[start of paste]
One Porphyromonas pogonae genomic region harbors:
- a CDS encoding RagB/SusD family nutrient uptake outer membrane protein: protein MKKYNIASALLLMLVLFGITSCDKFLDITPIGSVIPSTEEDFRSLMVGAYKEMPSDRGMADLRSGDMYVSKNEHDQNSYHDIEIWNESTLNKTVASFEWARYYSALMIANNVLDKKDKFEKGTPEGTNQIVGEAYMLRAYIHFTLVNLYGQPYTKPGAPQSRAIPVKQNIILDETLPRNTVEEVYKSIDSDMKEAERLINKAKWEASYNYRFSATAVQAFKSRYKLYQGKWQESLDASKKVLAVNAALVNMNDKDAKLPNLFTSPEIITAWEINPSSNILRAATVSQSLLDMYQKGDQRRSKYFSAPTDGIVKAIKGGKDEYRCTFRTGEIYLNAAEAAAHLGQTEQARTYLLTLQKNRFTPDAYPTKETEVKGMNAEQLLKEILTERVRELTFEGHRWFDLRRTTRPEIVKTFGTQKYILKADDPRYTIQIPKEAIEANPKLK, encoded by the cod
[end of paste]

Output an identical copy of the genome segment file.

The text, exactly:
One Porphyromonas pogonae genomic region harbors:
- a CDS encoding RagB/SusD family nutrient uptake outer membrane protein: protein MKKYNIASALLLMLVLFGITSCDKFLDITPIGSVIPSTEEDFRSLMVGAYKEMPSDRGMADLRSGDMYVSKNEHDQNSYHDIEIWNESTLNKTVASFEWARYYSALMIANNVLDKKDKFEKGTPEGTNQIVGEAYMLRAYIHFTLVNLYGQPYTKPGAPQSRAIPVKQNIILDETLPRNTVEEVYKSIDSDMKEAERLINKAKWEASYNYRFSATAVQAFKSRYKLYQGKWQESLDASKKVLAVNAALVNMNDKDAKLPNLFTSPEIITAWEINPSSNILRAATVSQSLLDMYQKGDQRRSKYFSAPTDGIVKAIKGGKDEYRCTFRTGEIYLNAAEAAAHLGQTEQARTYLLTLQKNRFTPDAYPTKETEVKGMNAEQLLKEILTERVRELTFEGHRWFDLRRTTRPEIVKTFGTQKYILKADDPRYTIQIPKEAIEANPKLK, encoded by the cod